Nisan approaches

What is Nisan?

Well, it’s the very first month of the Jewish calendar.  It’s sometimes called (“the Season of our Freedom”) commemorating Israel’s redemption from slavery as the Israelite departure from Egypt took place in mid-Nisan.  It’s around the same time Christians celebrate the passover.  Easter Sunday usually falls up to a week after the first day of Passover. (The early churches came up with this date even though it’s not accurate.  They decreed Easter to be the first Sunday after the full moon following the Spring Equinox, March 21).

In scripture it says:

In the first month, on the fourteenth day of the month between the two evenings is the lord’s Passover. And on the fifteenth day of the same month is the feast of unleavened bread unto the lord; seven days ye shall eat unleavened bread. (Leviticus23:5)

We’re to always celebrate this season as scripture commands:

And this day shall be unto you for a memorial, and ye shall keep it a feast to the lord; throughout your generations ye shall keep it a feast by an ordinance for ever. (Exodus 12:14)

The name of the month is Babylonian; in the Torah it is called the month of the Aviv, referring to the month in which barley was ripe. It is a spring month of 30 days.

Nisan usually falls in March–April on the Gregorian Calender.  The most important date of Nisan is the 14th.  This day of Nisan begins on the night of a full moon.  This is the very night Jesus prayed in the Garden of Gethsemane before he took our sins upon himself to the cross to redeem us back into his kingdom of freedom. In the Jewish calendar during the day on the 14th of Nisan, they were to slaughter the lambs (which correlates with Jesus begin slaughtered for our sins).
While it’s a very dark season, it’s also a very glorious one.  Thank God Jesus did what he did so we can once again be called God’s children!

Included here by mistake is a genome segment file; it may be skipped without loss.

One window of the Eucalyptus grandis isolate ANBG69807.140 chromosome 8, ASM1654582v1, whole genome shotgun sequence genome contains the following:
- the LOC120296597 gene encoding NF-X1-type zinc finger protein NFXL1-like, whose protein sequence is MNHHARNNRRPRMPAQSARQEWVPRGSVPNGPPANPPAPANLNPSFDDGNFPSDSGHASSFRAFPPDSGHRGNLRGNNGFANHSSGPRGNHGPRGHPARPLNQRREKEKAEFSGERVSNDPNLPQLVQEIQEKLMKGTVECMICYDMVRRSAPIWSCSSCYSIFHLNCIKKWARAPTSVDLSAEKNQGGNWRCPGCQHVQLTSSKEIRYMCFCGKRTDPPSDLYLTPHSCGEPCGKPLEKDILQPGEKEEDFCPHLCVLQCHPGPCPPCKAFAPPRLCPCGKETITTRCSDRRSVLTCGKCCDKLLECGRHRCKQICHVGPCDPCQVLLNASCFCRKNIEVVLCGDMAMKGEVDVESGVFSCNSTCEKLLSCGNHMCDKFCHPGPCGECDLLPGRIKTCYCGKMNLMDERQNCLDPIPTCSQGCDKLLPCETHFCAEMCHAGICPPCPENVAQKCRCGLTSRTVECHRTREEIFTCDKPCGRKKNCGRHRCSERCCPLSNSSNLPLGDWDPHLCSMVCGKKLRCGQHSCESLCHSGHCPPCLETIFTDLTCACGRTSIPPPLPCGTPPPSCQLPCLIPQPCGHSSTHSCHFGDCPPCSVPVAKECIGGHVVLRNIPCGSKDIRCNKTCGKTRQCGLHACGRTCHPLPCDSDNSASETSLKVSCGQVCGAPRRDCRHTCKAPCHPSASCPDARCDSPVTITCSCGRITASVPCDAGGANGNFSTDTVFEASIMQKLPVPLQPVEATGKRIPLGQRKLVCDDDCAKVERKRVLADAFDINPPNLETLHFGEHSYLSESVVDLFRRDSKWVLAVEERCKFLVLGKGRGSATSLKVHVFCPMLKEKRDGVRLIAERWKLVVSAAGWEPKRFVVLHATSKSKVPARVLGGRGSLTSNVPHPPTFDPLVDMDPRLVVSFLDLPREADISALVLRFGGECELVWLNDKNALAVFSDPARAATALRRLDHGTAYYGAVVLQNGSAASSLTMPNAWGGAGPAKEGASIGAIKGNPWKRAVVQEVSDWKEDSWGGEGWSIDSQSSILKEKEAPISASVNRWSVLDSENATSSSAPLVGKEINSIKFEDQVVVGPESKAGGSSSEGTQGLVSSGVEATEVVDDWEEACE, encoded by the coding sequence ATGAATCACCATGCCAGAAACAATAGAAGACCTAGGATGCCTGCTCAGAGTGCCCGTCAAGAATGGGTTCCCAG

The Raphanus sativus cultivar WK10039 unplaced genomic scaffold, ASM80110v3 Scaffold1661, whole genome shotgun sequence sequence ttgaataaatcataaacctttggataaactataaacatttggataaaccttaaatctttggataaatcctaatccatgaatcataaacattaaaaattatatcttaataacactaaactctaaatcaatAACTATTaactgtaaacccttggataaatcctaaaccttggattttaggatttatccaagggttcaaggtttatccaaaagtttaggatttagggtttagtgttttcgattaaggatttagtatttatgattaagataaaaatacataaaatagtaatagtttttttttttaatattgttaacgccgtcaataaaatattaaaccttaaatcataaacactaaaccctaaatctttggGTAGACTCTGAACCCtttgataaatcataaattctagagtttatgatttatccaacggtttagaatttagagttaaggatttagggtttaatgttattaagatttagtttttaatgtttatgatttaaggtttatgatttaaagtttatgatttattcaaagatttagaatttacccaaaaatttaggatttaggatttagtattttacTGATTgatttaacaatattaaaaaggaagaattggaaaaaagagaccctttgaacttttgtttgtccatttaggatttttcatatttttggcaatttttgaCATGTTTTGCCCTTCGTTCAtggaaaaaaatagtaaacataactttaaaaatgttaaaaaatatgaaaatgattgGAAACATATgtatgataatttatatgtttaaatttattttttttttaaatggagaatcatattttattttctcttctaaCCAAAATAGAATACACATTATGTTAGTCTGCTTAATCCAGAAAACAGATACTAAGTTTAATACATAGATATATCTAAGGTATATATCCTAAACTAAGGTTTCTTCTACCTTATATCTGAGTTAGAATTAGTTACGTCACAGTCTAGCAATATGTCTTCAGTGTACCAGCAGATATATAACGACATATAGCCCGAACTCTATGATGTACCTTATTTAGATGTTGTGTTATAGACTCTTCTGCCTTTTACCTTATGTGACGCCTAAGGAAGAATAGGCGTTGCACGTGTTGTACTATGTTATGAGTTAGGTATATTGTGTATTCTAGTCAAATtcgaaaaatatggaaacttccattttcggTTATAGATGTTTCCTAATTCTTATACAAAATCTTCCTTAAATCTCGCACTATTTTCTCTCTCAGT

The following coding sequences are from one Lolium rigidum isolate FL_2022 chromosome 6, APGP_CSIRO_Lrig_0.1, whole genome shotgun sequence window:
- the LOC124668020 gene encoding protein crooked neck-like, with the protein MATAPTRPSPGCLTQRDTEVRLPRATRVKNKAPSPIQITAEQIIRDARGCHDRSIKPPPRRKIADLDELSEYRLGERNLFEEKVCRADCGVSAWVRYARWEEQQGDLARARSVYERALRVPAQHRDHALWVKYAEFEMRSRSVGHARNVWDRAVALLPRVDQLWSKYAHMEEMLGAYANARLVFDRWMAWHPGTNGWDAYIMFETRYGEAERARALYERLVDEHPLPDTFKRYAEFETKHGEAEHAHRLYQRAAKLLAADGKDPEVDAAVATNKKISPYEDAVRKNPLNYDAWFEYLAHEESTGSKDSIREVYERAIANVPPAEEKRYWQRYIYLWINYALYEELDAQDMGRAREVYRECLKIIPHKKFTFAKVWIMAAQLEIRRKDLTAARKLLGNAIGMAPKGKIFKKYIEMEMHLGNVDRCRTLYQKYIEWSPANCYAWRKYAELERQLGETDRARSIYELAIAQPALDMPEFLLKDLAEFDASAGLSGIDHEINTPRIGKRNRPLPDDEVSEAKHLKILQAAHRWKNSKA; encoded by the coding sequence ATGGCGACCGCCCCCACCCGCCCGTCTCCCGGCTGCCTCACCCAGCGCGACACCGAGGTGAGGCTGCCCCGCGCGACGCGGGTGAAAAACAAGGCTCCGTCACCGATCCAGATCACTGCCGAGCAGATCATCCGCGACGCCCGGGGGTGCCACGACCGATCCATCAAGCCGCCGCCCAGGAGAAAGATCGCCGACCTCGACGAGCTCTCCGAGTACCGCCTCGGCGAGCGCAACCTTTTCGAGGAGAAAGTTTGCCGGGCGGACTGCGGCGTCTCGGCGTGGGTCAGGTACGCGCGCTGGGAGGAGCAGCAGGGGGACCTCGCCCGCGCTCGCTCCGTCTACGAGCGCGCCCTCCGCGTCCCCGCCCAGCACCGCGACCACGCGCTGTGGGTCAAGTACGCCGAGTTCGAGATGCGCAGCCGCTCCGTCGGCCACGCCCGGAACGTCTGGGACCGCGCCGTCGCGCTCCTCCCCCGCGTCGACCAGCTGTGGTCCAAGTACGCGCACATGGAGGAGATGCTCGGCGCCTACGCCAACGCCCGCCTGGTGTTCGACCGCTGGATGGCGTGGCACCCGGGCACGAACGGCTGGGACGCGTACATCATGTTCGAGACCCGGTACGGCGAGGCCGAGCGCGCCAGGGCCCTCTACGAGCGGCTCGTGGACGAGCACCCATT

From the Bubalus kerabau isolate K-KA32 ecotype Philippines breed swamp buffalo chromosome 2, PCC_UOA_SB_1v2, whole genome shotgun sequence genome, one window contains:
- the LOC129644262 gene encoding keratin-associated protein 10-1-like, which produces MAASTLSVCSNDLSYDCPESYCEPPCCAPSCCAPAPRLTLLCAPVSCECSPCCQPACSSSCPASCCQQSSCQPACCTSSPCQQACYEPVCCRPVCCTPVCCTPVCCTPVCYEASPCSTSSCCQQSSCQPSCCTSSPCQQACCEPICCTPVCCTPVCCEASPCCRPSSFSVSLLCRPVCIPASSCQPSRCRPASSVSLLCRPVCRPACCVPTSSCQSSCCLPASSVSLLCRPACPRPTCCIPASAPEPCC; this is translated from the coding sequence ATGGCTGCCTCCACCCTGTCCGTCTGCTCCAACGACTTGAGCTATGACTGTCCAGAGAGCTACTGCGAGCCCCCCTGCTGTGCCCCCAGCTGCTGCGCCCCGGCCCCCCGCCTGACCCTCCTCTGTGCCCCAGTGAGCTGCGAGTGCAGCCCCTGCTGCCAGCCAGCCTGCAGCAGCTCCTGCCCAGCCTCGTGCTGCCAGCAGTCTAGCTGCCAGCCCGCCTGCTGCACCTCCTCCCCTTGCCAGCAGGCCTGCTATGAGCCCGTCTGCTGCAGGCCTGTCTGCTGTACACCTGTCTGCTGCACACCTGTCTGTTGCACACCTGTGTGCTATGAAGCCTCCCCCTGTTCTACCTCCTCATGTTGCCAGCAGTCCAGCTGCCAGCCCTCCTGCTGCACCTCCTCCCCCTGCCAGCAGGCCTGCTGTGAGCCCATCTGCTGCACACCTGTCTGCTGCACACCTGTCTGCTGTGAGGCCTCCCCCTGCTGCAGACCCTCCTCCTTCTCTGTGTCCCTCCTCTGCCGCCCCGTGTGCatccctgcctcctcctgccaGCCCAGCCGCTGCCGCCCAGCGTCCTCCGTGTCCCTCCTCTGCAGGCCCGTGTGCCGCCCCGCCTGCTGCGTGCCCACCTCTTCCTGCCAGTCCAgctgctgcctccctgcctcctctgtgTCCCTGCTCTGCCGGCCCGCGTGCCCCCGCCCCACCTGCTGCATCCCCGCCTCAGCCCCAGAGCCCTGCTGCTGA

During this season I always look up at the moon and imagine Jesus looking up at the very same moon when he was on the earth that night of the passover.  I can’t imagine what thoughts were rushing through his mind that night.  Scripture says he sweated blood because of the great burden he was about to carry for the ENTIRE world.  I don’t think mankind has fully come to realise the full importance of what Jesus did on the cross for us.  I don’t think we will really ever understand the full extent of this until this old system ends.
Last year while in a deep season of prayer and seeking God for help and healing I was listening to a worship song and all of a sudden like lighting through me I heard Jesus say, “It’s not about what you want or need but what I went through on the cross to get it for you.” Sometimes the trials of life and torment of sickness overwhelm us and drown out the cross but the Lord had to remind me that it’s all done, I will be healed, all his promises to my prayers will be fulfilled but I must always remember his suffering on the cross.   I must remember that he paid for it all dearly and to try through the dark seasons to continue to thank him and worship him that we will come out of the bad times and come out victorious.
Yes its really hard.  I’m still waiting, but he has a time schedule and we cannot force it.  I do feel God moves when we truly get a grasp of the suffering Jesus went through for our sins. When a person gets the revelation that ‘he died for ME’ then I really think a person  becomes ‘born again’. I think sometimes the church and some people abuse Grace.  They think they can still act the same sinful way and Gods love and grace will cover it.  But, if we really could have watched with our own eyes the 6 hours Jesus hung on the cross, naked, bleeding, in absolute agony we would try to be less like the world and maybe a little more holier.  So I’m learning to always go back to the cross and honour his suffering.  To keep the focus on him and not on the circumstances.
Nisan 14 will fall on Sunday 17th April 2011.

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